If you are heading out for a meal in New Orleans, you’ll want to skip a pop-up restaurant called Saartj. That is, unless you don’t mind being served a plate of Nigerian food with a side of white privilege and seasoned with white guilt. Oh, and it’s more than double the price.
Tunde Wey, the restaurant’s creator, want to “educate” customers on the wealth gap that allegedly exists between whites and African-Americans. To illustrate his point, Wey guilts white customers into paying $30 for their meal instead of $12.
How does he do it?
After they order their meal, Wey lectures whites about income disparities, citing facts from an EPI study that examines wealth distribution. The study suggests that obtaining a college education increases income in black families 50% less than white families, $60,000 and $1130,000 respectively.
When speaking to the customers, Wey asks them questions like “have you ever inherited money or received gifts from family like a car, college tuition payments or other high value gifts?” At the end of the discussion, he asks them what they will pay.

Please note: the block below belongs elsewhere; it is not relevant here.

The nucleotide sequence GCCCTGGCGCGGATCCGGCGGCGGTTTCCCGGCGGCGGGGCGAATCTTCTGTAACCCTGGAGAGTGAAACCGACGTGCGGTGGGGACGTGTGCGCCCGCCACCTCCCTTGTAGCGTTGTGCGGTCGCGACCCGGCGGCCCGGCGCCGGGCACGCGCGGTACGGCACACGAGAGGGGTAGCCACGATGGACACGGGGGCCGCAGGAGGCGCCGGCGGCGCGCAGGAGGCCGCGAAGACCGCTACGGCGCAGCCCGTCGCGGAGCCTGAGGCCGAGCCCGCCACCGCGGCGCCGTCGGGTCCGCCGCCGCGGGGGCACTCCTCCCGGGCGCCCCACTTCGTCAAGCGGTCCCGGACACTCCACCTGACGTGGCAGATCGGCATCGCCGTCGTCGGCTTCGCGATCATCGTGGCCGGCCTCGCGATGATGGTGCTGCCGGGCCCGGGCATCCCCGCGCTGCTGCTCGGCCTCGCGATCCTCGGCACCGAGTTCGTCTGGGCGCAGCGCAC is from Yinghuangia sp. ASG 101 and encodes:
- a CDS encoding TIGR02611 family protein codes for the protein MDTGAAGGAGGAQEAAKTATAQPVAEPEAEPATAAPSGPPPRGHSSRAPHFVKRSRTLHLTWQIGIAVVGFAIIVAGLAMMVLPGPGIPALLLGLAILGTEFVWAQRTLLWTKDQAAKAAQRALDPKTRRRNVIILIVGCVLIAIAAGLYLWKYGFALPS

According to Wey, he’s not attempting to inflict guilt. Rather, he says, it’s a form of “positive social pressure” intended to create a feeling of obligation among whites. “Refusing to pay more comes off as anti-social and people don’t want to be judged for that,” Wey said.
Astonishingly, 78% of whites bought into the lie and paid the extra money. Wey subsequently offers the $18 to black customers as a symbol of wealth redistribution. However, that’s where the social experiment gets even more interesting.
While whites were guilted into paying more, some black customers freely offered to pay the $30 for their meals. Of course, Wey denied them that opportunity telling them “No, it’s not for you.” Turns out, the free money wasn’t for them either.
Most of the black diners refused the extra $18 paid by their guilt-ridden fellow patrons. That’s because they figured out that taking something you haven’t earned is not the pathway to success and independence. A look back at the history of welfare reforms, which in many ways is wealth redistribution, proves that.